Civil Justice Reform
This rule meets applicable standards in sections 3(a) and 3(b)(2) of Executive Order 12988, Civil Justice Reform, to minimize litigation, eliminate ambiguity, and reduce burden.
Protection of Children
We have analyzed this rule under Executive Order 13045, Protection of Children from Environmental Health Risks and Safety Risks. This rule is not an economically significant rule and does not concern an environmental risk to health or risk to safety that may disproportionately affect children.
Indian Tribal Governments
This rule does not have tribal implications under Executive Order 13175, Consultation and Coordination with Indian Tribal Governments, because it would not have a substantial direct effect on one or more Indian tribes, on the relationship between the Federal Government and Indian tribes, or on the distribution of power and responsibilities between the Federal Government and Indian tribes.
We have analyzed this rule under Executive Order 13211, Actions Concerning Regulations That Significantly Affect Energy Supply, Distribution, or Use. We have determined that it is not a “significant energy action” under that Order because it is not a “significant regulatory action” under Executive Order 12866 and is not likely to have a significant adverse effect on the supply, distribution, or use of energy. It has not been designated by the Administrator of the Office of Information and Regulatory Affairs as a significant energy action. Therefore, it does not require a Statement of Energy Effects under Executive Order 13211.
The Coast Guard has considered the environmental impact of this rule and concluded that, under figure 2-1, paragraph 32(g) of Commandant Instruction M16475.1C, this rule is categorically excluded from further environmental documentation. A written categorical exclusion determination is available in the docket for inspection or copying where indicated under ADDRESSES.Start List of Subjects
List of Subjects in 33 CFR Part 165
- Marine safety
- Navigation (water)
- Reporting and recordkeeping requirements
- Security measures
For the reasons discussed in the preamble, the Coast Guard amendsEnd Amendment Part Start Part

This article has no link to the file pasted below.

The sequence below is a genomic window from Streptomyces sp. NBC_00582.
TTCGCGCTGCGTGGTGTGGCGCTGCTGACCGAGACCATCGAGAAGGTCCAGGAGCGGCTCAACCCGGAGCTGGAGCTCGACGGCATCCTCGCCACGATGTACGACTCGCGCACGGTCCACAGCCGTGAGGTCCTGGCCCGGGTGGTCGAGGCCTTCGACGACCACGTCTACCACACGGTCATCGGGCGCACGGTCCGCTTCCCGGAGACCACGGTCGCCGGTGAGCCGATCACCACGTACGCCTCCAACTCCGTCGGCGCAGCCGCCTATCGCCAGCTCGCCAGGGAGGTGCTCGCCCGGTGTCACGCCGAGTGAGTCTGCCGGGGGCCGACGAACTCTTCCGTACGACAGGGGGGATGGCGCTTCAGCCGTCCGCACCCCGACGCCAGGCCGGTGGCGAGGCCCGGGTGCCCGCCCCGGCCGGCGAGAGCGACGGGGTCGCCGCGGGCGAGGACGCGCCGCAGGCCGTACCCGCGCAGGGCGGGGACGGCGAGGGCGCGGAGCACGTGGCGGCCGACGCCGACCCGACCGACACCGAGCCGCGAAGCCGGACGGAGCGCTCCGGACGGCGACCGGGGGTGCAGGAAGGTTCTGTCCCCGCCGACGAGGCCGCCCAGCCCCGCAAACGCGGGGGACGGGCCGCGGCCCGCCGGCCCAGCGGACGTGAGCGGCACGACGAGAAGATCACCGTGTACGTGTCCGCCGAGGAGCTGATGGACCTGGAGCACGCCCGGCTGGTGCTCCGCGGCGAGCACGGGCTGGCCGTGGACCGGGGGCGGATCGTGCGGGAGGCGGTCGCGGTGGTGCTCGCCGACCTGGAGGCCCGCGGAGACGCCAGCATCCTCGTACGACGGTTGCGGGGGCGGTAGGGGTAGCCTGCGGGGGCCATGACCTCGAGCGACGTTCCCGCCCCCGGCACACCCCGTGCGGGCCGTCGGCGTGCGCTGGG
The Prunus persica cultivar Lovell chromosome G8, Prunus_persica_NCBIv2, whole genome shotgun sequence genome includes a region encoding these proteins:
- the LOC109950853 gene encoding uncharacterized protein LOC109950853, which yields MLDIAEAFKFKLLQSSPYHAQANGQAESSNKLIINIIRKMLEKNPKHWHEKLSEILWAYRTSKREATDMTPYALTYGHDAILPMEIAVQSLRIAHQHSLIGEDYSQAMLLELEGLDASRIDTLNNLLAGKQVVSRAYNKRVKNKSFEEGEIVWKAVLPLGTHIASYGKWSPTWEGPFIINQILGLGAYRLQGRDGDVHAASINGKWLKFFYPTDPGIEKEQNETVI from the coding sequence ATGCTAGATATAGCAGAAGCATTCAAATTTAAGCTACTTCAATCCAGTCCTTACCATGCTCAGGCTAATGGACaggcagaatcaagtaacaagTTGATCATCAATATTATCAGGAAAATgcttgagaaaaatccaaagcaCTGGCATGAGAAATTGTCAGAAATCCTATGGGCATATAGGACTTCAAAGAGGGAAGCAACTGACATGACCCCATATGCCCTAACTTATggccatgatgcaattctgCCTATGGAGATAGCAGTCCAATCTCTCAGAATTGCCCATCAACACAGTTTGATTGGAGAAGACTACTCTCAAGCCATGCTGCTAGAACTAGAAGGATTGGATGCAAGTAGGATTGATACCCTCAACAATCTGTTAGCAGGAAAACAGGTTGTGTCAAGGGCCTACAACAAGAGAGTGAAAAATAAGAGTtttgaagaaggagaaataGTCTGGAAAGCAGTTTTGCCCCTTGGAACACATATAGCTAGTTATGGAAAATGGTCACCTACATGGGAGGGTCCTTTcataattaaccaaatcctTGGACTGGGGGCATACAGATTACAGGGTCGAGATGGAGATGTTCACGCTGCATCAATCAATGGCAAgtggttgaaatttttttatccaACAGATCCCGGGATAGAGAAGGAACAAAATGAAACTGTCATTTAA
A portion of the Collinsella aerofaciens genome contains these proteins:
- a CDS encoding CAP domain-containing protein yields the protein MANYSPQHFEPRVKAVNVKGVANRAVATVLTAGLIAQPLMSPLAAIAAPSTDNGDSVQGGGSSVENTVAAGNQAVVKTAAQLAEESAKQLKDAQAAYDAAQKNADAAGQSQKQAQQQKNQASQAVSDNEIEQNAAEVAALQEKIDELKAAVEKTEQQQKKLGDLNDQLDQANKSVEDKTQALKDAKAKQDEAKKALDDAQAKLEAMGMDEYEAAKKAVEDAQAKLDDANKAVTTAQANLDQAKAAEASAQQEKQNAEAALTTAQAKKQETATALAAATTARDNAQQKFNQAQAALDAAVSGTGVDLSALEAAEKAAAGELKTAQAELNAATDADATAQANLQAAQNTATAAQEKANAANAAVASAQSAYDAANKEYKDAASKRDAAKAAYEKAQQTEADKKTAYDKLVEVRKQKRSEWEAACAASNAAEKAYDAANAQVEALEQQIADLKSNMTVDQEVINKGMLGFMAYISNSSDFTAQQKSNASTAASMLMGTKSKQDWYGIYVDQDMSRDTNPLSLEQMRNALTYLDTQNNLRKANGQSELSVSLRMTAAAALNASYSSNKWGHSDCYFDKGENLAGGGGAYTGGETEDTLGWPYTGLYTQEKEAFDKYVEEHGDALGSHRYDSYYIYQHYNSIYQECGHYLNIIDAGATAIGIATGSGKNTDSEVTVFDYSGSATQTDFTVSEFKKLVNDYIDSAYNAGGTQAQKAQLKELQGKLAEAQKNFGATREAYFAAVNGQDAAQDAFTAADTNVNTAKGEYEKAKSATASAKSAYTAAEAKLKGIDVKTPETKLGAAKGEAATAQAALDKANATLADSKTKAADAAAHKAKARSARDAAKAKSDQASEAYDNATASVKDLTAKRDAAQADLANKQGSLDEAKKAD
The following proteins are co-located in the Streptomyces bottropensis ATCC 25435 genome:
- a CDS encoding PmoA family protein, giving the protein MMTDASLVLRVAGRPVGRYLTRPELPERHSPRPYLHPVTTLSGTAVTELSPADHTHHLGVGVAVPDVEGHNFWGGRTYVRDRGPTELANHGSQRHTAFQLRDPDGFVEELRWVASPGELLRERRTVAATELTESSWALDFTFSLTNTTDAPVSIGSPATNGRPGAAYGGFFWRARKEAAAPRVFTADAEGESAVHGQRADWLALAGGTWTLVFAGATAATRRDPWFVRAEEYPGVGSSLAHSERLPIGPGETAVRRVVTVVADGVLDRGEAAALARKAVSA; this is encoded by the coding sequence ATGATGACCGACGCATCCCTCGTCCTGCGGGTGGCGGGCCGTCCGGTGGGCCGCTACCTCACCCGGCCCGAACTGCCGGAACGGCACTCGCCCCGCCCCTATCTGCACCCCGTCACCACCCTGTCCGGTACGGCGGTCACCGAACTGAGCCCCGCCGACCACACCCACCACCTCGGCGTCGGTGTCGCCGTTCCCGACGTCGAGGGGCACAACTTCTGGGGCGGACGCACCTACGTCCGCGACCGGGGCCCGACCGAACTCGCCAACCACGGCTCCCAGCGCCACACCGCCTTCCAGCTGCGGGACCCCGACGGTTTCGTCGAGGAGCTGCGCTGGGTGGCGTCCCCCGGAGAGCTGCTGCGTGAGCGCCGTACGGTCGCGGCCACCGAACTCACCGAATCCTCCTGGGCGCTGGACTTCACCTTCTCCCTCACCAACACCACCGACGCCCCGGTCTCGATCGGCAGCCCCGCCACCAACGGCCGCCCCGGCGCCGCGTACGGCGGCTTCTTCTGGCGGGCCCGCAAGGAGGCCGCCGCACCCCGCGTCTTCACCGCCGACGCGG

PART 165—REGULATED NAVIGATION AREAS AND LIMITED ACCESS AREASEnd Part Start Amendment Part
1. The authority citation for part 165 continues to read as follows:End Amendment Part
2. In § 165.T09-207 remove and reserve paragraph (a).End Amendment Part Start Amendment Part
3. Add § 165.T09-257 to read as follows:End Amendment Part
(a) Regulated navigation area; location. The following is a regulated navigation area: starting at the Alder Planetarium at 41°52′00″ N, 87°36′22″ W; then east to 41°52′00″ N, 087°35′26″ W; then north to the southern most end of the outer Chicago Harbor break wall at 41°52′48″ N, 087°35′26″ W; then north and then northwest following the outer Chicago Harbor break wall to 41°54′11″ N, 087°36′29″ W; then southeast to the north-east tip of the Central District Filtration Plant; then following the shoreline including up the Chicago River to the eastern side of the Michigan Avenue bridge back to the point of origin (NAD 83).
(b) Effective period. This section is effective from 8 p.m. on Wednesday, July 30, 2003 until 5 p.m. on Monday, August 4, 2003.
(c) Special regulations. Vessels within the RNA shall not exceed 5 miles per hour or shall proceed at no-wake speed, whichever is slower. Vessels within the RNA shall not pass within 20 feet of a moored tall ship. Vessels within the RNA must adhere to the direction of the Patrol Commander or other official patrol craft.
Dated: July 24, 2003.
Ronald F. Silva,
Rear Admiral, Coast Guard, Commander, Ninth Coast Guard District.
[FR Doc. 03-19542 Filed 7-28-03; 4:08 pm]
BILLING CODE 4910-15-P